Our live feedback app has caught the imagination of the internet-savvy population who enjoy fast, spontaneous interactions, says Sue Davies
The need for openness in the NHS is greater than ever. We are working in the shadows cast over nursing’s credibility by events at Mid Staffordshire and we need to gain and retain public confidence.
When I was approached to pilot the Feedback App on my ward at Birmingham Children’s Hospital, my first thought was: how will I ever be able to respond to every message in a timely fashion?
The concept of inviting children, young people, parents, carers, friends and family to effectively text me personally 24 hours a day, 365 days a year, and ensure that a response and action was started in real time was daunting to say the least.
Several comments posted online in response to the article on 22 February (“Trust introduces ‘live’ patient feedback system,” nursingtimes.net) echoed this concern. However, in reality, implementing the app into daily ward routine has been simple. As with everything in nursing, the key is teamwork. Extending the rights to respond and monitor the app beyond the ward manager to junior sisters (band 6 nurses) and setting a realistic expectation that comments would be viewed regularly and responded to within 24 hours, ideally shift by shift, made this achievable.
My second thought was: what kind of feedback would we get? This was an irrational response as, historically, feedback through our traditional methods, such as comment cards and quality walkabouts, has always been largely positive.
“What is it about nursing that makes us first look at what we can do better rather than celebrate what we do well. It appears to be is easier to expect criticism as a profession than expect praise”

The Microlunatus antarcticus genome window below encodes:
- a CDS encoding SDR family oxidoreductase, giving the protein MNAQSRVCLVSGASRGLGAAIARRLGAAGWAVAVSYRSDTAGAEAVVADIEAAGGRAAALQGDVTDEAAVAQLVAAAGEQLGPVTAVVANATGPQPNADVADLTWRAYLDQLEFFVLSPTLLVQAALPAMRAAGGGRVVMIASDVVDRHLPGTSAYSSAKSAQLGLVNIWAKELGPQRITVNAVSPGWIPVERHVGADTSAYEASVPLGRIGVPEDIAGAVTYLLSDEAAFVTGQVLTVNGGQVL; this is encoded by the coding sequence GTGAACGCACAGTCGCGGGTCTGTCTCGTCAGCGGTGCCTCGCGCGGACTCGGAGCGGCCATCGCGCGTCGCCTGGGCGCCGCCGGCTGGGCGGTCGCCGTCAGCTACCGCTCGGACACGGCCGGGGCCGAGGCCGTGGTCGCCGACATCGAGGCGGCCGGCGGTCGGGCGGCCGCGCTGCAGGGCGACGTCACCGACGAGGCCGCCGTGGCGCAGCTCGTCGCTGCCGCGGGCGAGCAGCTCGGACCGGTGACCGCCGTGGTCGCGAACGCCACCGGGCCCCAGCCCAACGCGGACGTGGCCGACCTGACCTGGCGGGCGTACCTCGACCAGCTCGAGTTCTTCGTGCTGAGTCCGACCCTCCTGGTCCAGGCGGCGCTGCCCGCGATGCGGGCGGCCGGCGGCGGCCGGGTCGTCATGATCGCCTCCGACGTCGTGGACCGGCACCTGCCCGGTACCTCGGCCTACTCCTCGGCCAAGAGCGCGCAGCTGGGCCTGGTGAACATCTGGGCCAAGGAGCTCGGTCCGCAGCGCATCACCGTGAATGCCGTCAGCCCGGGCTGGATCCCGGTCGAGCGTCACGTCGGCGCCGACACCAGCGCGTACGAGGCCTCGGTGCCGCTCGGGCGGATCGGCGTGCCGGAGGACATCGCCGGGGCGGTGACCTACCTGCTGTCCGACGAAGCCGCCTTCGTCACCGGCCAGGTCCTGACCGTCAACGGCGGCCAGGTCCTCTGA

It made me wonder what is it about nursing that makes us first look at what we can do better rather than celebrate what we do well. It appears to be is easier to expect criticism as a profession than expect praise. Perhaps it’s the inherent intent of nurses to provide the best quality care that makes us always strive to improve and at times be frustrated about services provided due to unforeseen events and external pressures beyond our control.
In reality, the comments have been overwhelmingly positive, praising standards of care from nurses, clinical support workers, doctors and student nurses, as well as our facilities. This has been extremely rewarding for the whole team.
The beauty of the app lies in its feedback mechanism, whereby a personal response is sent to individual mobile devices. This is in contrast to the cards, where generic responses are posted weekly on a patient experience poster in the main ward area.
It also means that we can keep a line of communication open with patients, and their families and friends to ensure that they know that the ward manager’s office door is genuinely always open.
For the person posting a comment, there is an assurance that their comment has been acted upon, whether that action be sharing good practice and praise with the team, or reporting a sticking lock on the parents’ toilet for example, instead of them wondering if anyone looked at their comment at all.
It’s important to note that our app does not replace face-to-face feedback, which remains our most important way of finding out what people think. It is just a fantastic addition, catching the imagination of the internet-savvy growing population who enjoy fast, spontaneous interactions.
The ageing population means technology is catching up. Today’s texting teenagers will be tomorrow’s grandparents wielding smartphones and mobile devices - although I have met many grandparents who do this already.
Live, interactive feedback is the way forward but it is important to remember that, however data is collected, the response and action taken are the true quantitative measures of effectiveness.
Sue Davies is ward 5 manager at Birmingham Children’s Hospital